While I’ve been out here, I’ve noticed some signs that literally stopped me in my tracks. I could not help but snap a shot of them. The first of these signs I noticed was behind the Prato train station, next to the University of Prato. It was of a man’s silhouette carrying a white bar. At first I thought it was a real sign, then later found out it was a tagged sign. “What kind of graffiti…” was the first thought that came to mind. I spotted this sign a few times again during my weekend trip in Rome weeks later and in Florence as well. This was the most common tagged sign I’ve came across. Florence seemed to have the most diverse tagged “do not enter” signs. My most recent visit to Florence was this past Wednesday for my Italian Art and Renaissance class. This is where I came across the man in the sign again. This time, he was hammering into the bar which had a jagged edge. At first I thought the jagged edge was caused through wear and tear over time. I took a closer look and saw the jagged bar was intentional and took on the shape of a geometric face. I had Doug snap a photo for me because I forgot my camera that day. I was the only epic fail as usual. I stayed behind in Florence after people left to head back to Campus for class. I was walking around with Carlos and Raven when I came across this sign with a police officer hugging the white bar in an affectionate way. One could tell it was a police officer because the silhouetted man was blue with white stripes and a hat to indicate an officer’s uniform.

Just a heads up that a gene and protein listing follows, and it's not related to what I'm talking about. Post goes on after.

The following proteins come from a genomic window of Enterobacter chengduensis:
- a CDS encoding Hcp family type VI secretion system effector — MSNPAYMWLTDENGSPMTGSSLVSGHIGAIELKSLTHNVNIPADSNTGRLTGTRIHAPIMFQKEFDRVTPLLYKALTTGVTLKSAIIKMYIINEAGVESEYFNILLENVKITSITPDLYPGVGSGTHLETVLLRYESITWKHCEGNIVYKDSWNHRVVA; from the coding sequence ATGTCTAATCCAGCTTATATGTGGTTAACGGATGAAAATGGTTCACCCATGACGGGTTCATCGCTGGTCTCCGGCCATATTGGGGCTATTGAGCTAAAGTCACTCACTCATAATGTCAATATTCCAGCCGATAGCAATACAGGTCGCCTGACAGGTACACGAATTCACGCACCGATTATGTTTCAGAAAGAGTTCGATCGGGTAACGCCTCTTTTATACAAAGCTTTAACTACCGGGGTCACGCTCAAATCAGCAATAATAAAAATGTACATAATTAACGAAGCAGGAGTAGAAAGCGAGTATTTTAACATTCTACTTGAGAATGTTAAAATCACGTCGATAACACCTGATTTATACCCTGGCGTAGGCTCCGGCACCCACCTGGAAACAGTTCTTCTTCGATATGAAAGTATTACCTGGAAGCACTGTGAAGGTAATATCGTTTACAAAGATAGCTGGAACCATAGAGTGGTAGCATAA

Everyone is aware these signs mean “do not enter.” I found it very appealing that someone could manipulate its visual connotation while still concluding to the “do not enter” message. I myself have tried to come up with possible scenarios as to why the actions of the silhouetted man fits with this sign in particular:
I personally associated the man carrying the bar as a sign indicating men at work. Although it does not take on the traditional colors of construction signs, one would usually avoid places where men are at work carrying heavy items, hence “do not enter.” The man hammering into the bar can be viewed as a sculptor at work who needs to be left alone. The one with the police man took a little extra creativity to come up with a reasonable explanation. It could be a pun that suggests police love the part of their job that involves security and restricting people from certain areas. In relation to the other two scenarios, the man could have put on a police outfit in disguise to publicly expresses his love for this bar, an inanimate object. In this case, one would say he is crazy, and conclude to stay away. Again, do not enter.
Whoever tagged these signs seems to be creative and would probably approve of me using my imagination to make a connection between these signs. Special thanks to Doug and Raven for the wonderful photos. Also Chuck who sent me the man carrying the bar via FB. I had a photo, but his was better, so I used it.